Welcome to my homepage!
I am a Professor in the Finance
Group of Berlin's Humboldt University.
I received my "Habilitation" in the year 2007 at the
University of Vienna. From 2007 to 2011, I taught at MIT's
Sloan School of Management, and at Vienna's Institute for
These pages contain information about my academic research
and teaching, as well as my applied work.
My main responsibility in teaching
are courses on asset pricing and portfolio management at the
bachelor and master level. Before moving to Berlin, I taught
similar courses at MIT. To stay up-to-date, I regularly
co-organize a conference
on portfolio management.
My academic research concerns
financial markets as a part of the economy that affects
non-financial markets, such as product or labor markets. Here
is a list of my research areas and abstracts of some
Finance & product markets:
In this area, a representative contribution is my analysis of the effect of the maturity structure of a firm's debt on its output pricing, i.e. the dynamic limited liability effect. The analysis shows that firms lower their prices prior to an increase in the amount of debt due. They do so in order to increase their exposure to demand shocks. The additional exposure raises the value of the option to default on debt obligations.
In this area, a recent working paper shows that the risk exposure of a firm's owners and workers depends on the way competing firms respond to productivity shocks by changing the scale of their output. Competitor inflexibility appears to be a risk factor: the sales of firms with more inflexible competitors respond more strongly to aggregate sales shocks. As a consequence, competitor inflexibility also affects the stability of firms' total wage- and dividend-payments. Firms with relatively flexible competitors appear to smoothen both wages and dividends, but an increase in competitor inflexibility is associated with less dividend-smoothing and more wage-smoothing.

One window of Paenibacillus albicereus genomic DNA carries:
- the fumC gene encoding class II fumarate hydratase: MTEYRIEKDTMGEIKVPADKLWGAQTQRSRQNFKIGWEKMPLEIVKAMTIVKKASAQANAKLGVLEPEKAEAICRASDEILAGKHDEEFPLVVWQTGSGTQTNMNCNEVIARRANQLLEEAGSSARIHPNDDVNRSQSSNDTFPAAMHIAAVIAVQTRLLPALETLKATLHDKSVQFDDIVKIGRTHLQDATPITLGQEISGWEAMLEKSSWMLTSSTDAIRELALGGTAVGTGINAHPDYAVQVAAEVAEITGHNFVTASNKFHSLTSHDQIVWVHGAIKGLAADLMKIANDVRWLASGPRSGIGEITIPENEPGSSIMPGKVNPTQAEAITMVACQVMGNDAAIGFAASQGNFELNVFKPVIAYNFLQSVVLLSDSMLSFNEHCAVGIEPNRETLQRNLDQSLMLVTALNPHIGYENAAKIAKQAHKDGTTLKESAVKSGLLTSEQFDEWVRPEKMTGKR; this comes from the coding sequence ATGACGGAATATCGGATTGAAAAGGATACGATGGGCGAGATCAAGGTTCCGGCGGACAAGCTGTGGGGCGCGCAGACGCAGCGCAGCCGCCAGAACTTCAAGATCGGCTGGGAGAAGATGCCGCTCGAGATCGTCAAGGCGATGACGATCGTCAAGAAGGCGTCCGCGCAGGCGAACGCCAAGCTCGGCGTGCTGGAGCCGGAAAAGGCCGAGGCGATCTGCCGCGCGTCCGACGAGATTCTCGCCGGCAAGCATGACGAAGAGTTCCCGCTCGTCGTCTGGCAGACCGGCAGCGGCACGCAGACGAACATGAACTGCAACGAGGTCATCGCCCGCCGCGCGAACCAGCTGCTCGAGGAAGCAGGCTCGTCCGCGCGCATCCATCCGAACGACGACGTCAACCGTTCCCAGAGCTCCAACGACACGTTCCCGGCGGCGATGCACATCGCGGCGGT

Finance & politics:
In this area, a representative contribution is a (forthcoming) paper analyzing government-owned banks' government financing. We analyze government-owned banks' lending to their owners, using data about banks that are all owned by similarly structured local government in a single country (Austria). The analysis yields evidence that such lending was used to transfer revenues from the banks to the governments. Some of the evidence is particularly pronounced in localities where incumbent politicians face significant competition for reelection.
My academic research is closely linked to my interests in applying finance theory in consulting/policy work.
You can reach me by sending a message to stompera at hu-berlin dot de.